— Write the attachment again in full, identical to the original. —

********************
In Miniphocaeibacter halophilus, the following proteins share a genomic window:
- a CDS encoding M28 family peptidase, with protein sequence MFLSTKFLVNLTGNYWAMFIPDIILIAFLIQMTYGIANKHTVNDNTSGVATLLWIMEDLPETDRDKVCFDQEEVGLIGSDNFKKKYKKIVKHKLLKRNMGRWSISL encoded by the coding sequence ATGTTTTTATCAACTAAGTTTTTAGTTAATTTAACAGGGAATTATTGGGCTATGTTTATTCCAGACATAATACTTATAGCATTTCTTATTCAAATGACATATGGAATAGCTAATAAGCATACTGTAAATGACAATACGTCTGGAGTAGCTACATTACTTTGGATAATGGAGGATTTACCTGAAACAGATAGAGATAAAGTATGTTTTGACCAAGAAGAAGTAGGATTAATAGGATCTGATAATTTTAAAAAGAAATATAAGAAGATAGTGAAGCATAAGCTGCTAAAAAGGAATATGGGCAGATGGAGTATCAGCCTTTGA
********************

In Miniphocaeibacter halophilus, the following proteins share a genomic window:
- a CDS encoding M28 family peptidase, with protein sequence MFLSTKFLVNLTGNYWAMFIPDIILIAFLIQMTYGIANKHTVNDNTSGVATLLWIMEDLPETDRDKVCFDQEEVGLIGSDNFKKKYKKIVKHKLLKRNMGRWSISL encoded by the coding sequence ATGTTTTTATCAACTAAGTTTTTAGTTAATTTAACAGGGAATTATTGGGCTATGTTTATTCCAGACATAATACTTATAGCATTTCTTATTCAAATGACATATGGAATAGCTAATAAGCATACTGTAAATGACAATACGTCTGGAGTAGCTACATTACTTTGGATAATGGAGGATTTACCTGAAACAGATAGAGATAAAGTATGTTTTGACCAAGAAGAAGTAGGATTAATAGGATCTGATAATTTTAAAAAGAAATATAAGAAGATAGTGAAGCATAAGCTGCTAAAAAGGAATATGGGCAGATGGAGTATCAGCCTTTGA